This will shrink the launcher on the left side and make it look like the Vanilla GNOME launcher. You should use it with ‘auto-hide’ option for better experience.
9. Get GNOME Tweaks tool for additional customization
Though the system settings application now includes several new options, GNOME Tweaks still provides additional customization options.
With GNOME Tweaks, you can move the windows control button on the left, change themes, change the lock screen background, etc. More on its usage later. For the moment, just get this tool from the software center or use the apt command.
10. Minimize to click
When you click an icon in the launcher, it opens the application. You click the icon again and nothing happens.
I don’t like this. I prefer that when I click on the icon of an application in focus, it gets minimized.
If you share the same preference, use this command in the terminal to enable minimize on click in Ubuntu:
gsettings set org.gnome.shell.extensions.dash-to-dock click-action 'minimize'
11. Get familiar with the terminal
Speaking of the terminal, please don’t be too scared of this awesome tool. I know that the command line gives cold feet to many new Linux users. However, knowing a little could help you big in long run.
I am not going to teach you the basics of the Linux command line here. Though I have written a pretty good post that tells you several useful information on using the terminal in Ubuntu. You should read the article even if you can use the terminal every now and then.
12. Few tweaks for laptop users
If you are using Ubuntu 22.04 on a laptop, here are a few tips on improving your performance and getting rid of annoyances.
You’ll notice that you have to press the left touchpad button for the left mouse button action. This is annoying. Enable the tap for click option and just tap the touchpad anywhere to get the left mouse click.
From the Power settings, enable the battery percentage display to keep a track of the remaining battery on your laptop.
Since you’ll be using your system on battery power, choose an appropriate power profile under the Power settings.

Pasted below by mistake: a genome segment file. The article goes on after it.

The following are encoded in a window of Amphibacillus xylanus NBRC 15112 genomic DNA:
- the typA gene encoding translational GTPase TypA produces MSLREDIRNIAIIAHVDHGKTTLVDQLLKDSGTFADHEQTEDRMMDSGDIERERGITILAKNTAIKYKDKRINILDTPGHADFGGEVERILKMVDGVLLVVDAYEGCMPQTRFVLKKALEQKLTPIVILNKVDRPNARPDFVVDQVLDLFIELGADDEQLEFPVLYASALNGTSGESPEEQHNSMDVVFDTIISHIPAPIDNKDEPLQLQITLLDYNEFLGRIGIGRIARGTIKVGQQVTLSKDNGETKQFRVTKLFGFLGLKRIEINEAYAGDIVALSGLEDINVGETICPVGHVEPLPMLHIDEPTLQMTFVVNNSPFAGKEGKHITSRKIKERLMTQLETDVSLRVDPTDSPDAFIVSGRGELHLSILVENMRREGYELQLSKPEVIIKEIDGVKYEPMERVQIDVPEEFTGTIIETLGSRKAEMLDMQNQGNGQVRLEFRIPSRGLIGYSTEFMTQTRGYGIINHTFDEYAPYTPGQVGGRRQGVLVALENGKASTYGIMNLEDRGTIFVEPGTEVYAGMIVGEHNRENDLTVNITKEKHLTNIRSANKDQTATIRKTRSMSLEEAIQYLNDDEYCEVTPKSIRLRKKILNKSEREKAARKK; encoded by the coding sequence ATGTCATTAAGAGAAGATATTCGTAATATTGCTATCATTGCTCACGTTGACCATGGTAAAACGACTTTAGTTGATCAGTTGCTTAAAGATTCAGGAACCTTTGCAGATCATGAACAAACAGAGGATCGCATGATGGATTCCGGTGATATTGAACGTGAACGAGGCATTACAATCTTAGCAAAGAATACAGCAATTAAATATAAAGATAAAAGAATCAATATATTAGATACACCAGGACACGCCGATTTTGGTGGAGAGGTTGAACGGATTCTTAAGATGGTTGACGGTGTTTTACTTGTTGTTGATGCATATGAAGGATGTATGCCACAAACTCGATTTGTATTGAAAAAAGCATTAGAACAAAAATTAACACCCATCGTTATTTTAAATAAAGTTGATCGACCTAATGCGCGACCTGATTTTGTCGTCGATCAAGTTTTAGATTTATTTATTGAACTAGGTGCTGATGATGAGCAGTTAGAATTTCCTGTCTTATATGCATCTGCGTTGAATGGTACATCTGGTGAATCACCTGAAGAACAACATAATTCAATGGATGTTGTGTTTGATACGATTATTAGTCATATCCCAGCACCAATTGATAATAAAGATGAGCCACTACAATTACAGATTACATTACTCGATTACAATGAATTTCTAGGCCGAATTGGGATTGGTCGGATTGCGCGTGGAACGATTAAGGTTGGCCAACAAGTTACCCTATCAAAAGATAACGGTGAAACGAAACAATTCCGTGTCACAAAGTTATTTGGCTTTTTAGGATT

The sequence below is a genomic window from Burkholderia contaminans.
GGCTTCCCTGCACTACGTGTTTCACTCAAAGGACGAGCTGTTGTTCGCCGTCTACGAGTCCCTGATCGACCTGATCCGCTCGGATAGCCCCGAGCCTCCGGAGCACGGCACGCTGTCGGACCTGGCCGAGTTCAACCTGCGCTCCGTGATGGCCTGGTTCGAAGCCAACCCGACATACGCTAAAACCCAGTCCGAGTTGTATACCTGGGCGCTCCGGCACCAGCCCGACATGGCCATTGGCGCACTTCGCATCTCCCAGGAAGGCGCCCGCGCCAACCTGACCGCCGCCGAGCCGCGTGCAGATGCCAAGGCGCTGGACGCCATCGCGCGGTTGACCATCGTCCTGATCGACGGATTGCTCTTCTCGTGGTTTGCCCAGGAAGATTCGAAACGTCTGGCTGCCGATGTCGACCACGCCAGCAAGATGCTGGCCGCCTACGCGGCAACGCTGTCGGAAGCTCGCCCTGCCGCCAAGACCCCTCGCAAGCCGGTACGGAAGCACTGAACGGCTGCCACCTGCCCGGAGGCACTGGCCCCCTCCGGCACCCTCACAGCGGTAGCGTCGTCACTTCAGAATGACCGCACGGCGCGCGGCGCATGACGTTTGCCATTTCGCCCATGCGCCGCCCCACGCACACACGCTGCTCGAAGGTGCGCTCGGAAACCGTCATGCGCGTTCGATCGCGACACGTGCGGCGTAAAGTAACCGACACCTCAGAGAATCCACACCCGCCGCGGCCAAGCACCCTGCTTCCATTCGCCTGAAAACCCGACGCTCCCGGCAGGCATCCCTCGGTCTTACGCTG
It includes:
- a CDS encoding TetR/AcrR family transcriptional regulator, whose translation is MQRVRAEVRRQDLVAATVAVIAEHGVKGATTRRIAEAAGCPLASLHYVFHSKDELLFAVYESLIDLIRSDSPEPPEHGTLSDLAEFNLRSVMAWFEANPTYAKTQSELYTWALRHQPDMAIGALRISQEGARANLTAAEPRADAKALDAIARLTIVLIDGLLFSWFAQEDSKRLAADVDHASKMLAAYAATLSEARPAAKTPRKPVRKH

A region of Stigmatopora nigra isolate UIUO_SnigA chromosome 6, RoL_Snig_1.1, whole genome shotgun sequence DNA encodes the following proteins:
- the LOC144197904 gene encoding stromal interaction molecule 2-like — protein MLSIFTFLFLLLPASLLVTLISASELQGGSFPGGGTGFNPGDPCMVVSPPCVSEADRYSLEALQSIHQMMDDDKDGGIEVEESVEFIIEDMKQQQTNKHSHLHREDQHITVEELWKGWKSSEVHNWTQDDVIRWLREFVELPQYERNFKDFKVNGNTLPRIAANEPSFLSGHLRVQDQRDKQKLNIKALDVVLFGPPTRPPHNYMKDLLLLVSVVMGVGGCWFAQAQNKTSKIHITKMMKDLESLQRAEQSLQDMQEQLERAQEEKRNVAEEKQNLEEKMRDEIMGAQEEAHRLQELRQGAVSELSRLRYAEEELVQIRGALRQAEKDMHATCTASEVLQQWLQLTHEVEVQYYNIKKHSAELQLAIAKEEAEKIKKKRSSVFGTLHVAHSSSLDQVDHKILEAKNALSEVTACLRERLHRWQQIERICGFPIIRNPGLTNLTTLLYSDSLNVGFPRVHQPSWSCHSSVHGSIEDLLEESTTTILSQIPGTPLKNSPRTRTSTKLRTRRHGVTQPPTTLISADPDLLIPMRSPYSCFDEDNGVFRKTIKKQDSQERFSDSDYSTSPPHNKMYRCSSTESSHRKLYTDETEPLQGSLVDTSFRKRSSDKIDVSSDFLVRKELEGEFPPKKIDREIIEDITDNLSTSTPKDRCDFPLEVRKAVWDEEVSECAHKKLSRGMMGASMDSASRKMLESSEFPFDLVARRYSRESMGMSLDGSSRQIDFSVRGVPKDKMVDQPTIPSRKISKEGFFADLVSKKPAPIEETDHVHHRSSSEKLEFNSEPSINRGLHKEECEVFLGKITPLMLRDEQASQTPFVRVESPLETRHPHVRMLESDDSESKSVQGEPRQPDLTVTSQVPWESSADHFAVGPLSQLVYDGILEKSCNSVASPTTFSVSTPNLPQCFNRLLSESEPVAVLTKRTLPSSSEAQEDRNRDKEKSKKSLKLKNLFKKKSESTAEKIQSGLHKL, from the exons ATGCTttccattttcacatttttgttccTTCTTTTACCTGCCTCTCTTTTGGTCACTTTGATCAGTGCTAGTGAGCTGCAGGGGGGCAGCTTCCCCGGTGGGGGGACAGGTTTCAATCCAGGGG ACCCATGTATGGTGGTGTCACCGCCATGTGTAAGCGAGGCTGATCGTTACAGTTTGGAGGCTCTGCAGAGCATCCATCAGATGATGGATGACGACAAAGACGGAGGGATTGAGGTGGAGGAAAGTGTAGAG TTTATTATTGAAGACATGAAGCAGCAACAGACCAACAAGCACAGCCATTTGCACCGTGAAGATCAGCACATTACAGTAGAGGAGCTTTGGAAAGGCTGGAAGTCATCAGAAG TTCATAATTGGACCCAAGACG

This is perhaps not entirely for laptop users. By default, Ubuntu locks the screen after 5 minutes of inactivity and puts the system in suspend mode after 20 minutes of activity.
I don’t like entering my password so frequently. I prefer to lock the screen at my convenience. If you share the same feeling, you can also disable this behavior.
13. Disable characters from GNOME search
The GNOME Search is an excellent tool for finding installed applications, files, etc. However, you’ll notice that it often shows matching ‘characters’.
Actually, your Ubuntu system has built-in emoji support. Apart from the regular emoticons, the system also has support for letters in various languages like Thai, Latin, Vietnamese, etc.
When you search for something, the term could also match these special characters. Click on it and it gets copied to the clipboard and you can paste them wherever you want.
If you are not going to use this feature, you should disable the characters’ search.
14. Use the night light feature to reduce eye strain at night
My favorite feature and I am glad it now works in the multi-monitor settings as well.
Enable the night light feature so that it adds a yellow tint to the screen which is less pinching than the white light at night.
Go to Settings -> Displays, switch to Night Light tab, and enable it. You can also set the ‘yellowness’ as per your liking.
15. Enable fractional scaling if you’ve got a 4K screen
If you have a 2K or 4K screen, you’ll find that the icons, fonts and folders look too small. You should enable the fractional scaling and scale the size that suits your preference.
16. Know that you have the option to go back to Xorg
Ubuntu 22.04 defaults to Wayland once again if you don’t have an Nvidia system. Wayland is the modern replacement of the legacy x server and it works very well with the newer GNOME components.
However, some older applications may not work properly under Wayland. For example, most screen recording tools don’t support Wayland yet.
If you encounter such a situation where a must-use application doesn’t work in Wayland, log out from the session and click on the gear icon in the bottom right to switch to the X display session.
17. Classic GNOME is still available
Speaking of options, you can also access the classic GNOME. If you are not aware, the classic GNOME or GNOME version 2 was a popular desktop choice before GNOME 3 arrived with radical new changes around 2011.